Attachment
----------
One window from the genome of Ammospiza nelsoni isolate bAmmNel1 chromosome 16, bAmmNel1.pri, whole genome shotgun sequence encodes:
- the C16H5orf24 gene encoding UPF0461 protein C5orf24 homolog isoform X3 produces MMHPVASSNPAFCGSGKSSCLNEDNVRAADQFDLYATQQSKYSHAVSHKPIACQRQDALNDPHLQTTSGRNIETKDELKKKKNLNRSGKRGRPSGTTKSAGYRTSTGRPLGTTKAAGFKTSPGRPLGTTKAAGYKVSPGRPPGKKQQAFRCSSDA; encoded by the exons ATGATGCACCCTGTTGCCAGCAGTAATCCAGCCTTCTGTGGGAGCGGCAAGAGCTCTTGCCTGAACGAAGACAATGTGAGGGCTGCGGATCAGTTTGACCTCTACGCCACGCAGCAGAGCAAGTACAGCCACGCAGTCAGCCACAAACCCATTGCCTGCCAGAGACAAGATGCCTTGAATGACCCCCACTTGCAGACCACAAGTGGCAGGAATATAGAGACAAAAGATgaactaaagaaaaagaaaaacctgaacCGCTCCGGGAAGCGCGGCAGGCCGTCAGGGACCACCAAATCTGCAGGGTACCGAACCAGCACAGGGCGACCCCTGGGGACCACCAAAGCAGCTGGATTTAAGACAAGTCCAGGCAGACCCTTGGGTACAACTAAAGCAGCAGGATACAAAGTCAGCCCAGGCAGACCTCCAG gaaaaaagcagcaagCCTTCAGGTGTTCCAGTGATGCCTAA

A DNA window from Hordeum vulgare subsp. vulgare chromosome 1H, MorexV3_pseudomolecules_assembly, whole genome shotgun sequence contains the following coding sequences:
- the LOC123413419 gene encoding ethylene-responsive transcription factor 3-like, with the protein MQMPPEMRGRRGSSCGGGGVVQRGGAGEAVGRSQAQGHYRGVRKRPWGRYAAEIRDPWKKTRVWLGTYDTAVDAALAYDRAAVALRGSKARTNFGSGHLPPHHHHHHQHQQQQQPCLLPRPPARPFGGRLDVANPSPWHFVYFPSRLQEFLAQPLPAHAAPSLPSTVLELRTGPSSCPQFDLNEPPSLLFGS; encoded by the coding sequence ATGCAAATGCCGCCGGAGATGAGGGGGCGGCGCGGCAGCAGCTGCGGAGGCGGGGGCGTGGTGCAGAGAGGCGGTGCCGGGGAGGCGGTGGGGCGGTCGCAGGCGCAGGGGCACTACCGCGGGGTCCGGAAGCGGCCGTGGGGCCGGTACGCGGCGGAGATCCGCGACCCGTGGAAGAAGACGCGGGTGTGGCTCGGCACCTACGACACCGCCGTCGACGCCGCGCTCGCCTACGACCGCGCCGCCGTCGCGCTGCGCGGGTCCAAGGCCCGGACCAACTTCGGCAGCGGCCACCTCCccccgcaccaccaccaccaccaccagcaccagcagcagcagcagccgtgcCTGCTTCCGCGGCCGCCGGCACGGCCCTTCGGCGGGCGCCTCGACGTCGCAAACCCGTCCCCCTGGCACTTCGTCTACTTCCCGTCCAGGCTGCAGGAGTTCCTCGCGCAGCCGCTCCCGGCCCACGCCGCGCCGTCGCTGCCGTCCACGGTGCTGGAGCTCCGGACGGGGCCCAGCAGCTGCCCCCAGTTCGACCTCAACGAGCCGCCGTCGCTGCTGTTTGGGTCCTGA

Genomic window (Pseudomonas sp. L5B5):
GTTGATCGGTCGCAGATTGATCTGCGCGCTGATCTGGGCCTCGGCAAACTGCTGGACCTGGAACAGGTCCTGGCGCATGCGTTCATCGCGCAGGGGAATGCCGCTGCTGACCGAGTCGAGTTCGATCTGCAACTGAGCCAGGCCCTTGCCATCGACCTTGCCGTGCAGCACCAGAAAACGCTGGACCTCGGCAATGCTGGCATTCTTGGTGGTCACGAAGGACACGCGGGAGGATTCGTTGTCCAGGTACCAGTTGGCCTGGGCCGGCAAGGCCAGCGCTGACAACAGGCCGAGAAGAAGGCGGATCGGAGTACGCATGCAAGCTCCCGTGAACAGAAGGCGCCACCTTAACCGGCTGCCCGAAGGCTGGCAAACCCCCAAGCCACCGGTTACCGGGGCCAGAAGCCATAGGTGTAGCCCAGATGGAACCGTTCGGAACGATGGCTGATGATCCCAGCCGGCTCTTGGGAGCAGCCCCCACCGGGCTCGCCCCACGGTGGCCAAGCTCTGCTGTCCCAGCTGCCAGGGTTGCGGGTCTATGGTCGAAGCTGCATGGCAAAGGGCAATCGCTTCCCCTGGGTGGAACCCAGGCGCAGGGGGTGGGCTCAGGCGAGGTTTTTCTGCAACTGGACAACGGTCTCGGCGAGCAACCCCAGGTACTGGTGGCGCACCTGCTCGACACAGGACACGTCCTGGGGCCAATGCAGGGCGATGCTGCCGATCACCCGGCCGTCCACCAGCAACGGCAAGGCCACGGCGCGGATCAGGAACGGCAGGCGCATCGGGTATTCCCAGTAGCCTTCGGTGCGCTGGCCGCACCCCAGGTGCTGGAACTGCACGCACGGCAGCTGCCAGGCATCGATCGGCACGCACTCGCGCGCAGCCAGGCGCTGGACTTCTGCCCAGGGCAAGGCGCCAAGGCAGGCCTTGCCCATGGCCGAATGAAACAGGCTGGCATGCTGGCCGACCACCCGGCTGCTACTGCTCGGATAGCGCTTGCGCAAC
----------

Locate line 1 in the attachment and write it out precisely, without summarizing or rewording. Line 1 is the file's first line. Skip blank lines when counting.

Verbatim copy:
One window from the genome of Ammospiza nelsoni isolate bAmmNel1 chromosome 16, bAmmNel1.pri, whole genome shotgun sequence encodes: